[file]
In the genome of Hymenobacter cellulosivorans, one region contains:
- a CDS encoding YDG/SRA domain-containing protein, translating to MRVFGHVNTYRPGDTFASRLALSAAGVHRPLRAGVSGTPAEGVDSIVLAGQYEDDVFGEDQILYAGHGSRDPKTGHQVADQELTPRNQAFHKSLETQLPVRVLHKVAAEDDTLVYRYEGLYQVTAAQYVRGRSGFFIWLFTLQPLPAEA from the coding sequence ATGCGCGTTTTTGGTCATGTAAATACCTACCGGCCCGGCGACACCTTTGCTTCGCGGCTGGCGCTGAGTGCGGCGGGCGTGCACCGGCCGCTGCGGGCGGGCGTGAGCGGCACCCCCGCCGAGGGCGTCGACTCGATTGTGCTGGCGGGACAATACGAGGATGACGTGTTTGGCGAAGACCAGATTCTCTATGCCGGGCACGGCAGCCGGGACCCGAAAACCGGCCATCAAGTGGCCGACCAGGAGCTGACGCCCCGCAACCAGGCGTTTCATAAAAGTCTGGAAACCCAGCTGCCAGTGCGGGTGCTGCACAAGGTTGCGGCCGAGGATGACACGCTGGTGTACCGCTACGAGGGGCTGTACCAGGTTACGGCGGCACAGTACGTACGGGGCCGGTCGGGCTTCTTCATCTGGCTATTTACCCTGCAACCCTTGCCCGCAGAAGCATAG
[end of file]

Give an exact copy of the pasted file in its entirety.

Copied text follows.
In the genome of Hymenobacter cellulosivorans, one region contains:
- a CDS encoding YDG/SRA domain-containing protein, translating to MRVFGHVNTYRPGDTFASRLALSAAGVHRPLRAGVSGTPAEGVDSIVLAGQYEDDVFGEDQILYAGHGSRDPKTGHQVADQELTPRNQAFHKSLETQLPVRVLHKVAAEDDTLVYRYEGLYQVTAAQYVRGRSGFFIWLFTLQPLPAEA from the coding sequence ATGCGCGTTTTTGGTCATGTAAATACCTACCGGCCCGGCGACACCTTTGCTTCGCGGCTGGCGCTGAGTGCGGCGGGCGTGCACCGGCCGCTGCGGGCGGGCGTGAGCGGCACCCCCGCCGAGGGCGTCGACTCGATTGTGCTGGCGGGACAATACGAGGATGACGTGTTTGGCGAAGACCAGATTCTCTATGCCGGGCACGGCAGCCGGGACCCGAAAACCGGCCATCAAGTGGCCGACCAGGAGCTGACGCCCCGCAACCAGGCGTTTCATAAAAGTCTGGAAACCCAGCTGCCAGTGCGGGTGCTGCACAAGGTTGCGGCCGAGGATGACACGCTGGTGTACCGCTACGAGGGGCTGTACCAGGTTACGGCGGCACAGTACGTACGGGGCCGGTCGGGCTTCTTCATCTGGCTATTTACCCTGCAACCCTTGCCCGCAGAAGCATAG